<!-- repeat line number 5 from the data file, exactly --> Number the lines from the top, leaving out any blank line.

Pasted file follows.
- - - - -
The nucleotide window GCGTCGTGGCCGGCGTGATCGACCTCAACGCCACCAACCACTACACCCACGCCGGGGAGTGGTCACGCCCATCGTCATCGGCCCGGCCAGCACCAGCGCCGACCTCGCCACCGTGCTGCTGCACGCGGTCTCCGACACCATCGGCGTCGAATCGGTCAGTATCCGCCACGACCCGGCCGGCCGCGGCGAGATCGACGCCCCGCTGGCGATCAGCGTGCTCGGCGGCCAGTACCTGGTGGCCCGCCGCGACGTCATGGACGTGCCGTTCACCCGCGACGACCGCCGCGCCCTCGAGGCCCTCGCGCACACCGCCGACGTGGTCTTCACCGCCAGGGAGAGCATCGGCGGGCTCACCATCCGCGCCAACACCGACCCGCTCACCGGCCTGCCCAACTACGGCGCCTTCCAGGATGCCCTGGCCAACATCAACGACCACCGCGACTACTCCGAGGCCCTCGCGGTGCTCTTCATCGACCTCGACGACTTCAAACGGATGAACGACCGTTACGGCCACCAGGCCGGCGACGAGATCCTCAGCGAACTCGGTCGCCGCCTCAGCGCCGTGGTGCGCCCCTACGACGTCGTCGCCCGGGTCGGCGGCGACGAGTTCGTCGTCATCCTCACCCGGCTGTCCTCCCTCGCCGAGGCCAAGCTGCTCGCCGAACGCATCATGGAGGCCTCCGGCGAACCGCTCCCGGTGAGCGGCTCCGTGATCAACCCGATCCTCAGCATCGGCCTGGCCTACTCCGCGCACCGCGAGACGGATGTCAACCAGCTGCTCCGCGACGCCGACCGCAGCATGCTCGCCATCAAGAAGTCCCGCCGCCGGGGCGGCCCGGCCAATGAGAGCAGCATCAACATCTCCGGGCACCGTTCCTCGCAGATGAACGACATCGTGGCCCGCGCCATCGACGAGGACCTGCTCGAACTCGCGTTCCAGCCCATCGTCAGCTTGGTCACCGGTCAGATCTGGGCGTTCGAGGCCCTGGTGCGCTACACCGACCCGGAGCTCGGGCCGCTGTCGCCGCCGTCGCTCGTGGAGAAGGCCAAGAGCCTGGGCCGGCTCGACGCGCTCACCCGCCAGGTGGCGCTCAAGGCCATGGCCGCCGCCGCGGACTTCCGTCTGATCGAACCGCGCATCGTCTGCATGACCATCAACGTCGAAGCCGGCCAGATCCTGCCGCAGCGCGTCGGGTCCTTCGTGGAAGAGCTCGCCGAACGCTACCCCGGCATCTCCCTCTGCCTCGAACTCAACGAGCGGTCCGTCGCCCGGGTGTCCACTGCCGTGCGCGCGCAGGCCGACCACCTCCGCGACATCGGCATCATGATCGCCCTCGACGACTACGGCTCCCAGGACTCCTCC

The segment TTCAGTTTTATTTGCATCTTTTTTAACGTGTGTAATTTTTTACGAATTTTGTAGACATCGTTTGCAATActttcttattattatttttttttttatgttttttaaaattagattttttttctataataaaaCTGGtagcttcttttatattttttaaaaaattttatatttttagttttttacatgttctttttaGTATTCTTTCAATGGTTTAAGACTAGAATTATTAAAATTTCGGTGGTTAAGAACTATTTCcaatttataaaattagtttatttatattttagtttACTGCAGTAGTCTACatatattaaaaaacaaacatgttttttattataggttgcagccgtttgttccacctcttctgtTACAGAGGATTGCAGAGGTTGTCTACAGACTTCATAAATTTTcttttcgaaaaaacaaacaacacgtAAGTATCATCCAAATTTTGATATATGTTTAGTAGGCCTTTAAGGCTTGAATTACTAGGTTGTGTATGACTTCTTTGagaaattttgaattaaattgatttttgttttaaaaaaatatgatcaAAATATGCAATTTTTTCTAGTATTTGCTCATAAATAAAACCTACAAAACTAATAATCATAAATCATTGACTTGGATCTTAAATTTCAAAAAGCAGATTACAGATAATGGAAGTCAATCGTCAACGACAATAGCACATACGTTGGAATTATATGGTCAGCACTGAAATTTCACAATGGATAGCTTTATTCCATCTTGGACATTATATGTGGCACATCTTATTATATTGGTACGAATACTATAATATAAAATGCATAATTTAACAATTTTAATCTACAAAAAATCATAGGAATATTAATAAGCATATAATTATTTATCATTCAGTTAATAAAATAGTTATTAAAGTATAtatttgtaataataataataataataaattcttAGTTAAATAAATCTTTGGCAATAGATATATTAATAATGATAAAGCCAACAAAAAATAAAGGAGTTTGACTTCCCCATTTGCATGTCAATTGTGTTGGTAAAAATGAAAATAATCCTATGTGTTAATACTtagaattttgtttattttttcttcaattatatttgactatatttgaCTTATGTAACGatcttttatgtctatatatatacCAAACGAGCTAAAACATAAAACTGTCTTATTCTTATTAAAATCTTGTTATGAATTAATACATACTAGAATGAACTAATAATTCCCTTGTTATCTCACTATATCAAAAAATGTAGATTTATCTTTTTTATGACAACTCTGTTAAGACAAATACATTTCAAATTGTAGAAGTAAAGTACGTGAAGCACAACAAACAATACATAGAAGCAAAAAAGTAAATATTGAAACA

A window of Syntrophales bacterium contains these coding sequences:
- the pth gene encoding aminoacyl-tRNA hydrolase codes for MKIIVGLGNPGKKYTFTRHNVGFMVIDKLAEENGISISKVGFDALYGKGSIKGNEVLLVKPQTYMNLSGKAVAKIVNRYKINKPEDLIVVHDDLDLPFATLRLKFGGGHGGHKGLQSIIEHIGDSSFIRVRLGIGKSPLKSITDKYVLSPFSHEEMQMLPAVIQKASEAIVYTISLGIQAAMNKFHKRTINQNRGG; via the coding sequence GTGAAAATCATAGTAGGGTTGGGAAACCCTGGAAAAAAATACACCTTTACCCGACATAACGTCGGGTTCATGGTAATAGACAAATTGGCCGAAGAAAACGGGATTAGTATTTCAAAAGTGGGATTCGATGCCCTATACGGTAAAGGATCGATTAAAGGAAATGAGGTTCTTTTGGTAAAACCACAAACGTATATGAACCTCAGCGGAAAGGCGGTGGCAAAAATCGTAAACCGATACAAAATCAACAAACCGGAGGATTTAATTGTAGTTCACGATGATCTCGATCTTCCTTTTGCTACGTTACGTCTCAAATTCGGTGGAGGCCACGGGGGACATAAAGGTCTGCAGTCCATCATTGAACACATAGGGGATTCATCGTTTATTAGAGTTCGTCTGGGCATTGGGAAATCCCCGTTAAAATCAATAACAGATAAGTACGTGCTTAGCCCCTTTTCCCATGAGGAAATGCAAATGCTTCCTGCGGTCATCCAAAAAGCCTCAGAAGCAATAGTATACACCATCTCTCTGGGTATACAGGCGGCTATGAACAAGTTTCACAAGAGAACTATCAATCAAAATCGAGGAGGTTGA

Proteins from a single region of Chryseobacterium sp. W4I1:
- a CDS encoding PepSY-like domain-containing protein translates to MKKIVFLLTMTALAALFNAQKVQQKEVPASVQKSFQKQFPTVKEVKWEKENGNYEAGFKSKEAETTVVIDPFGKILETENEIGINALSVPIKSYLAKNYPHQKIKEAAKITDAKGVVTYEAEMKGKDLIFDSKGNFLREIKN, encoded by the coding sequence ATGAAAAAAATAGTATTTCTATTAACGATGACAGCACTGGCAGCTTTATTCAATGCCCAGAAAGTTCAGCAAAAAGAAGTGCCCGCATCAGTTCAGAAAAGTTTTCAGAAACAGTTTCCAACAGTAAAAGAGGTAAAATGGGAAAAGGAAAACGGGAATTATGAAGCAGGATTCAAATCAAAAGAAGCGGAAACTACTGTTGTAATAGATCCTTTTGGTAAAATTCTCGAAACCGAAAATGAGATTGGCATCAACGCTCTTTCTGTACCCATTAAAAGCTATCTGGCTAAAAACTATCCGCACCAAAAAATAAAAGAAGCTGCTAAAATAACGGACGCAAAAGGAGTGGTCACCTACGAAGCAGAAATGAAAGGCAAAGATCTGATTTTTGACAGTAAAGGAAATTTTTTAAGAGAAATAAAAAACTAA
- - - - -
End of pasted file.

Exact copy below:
Proteins from a single region of Chryseobacterium sp. W4I1: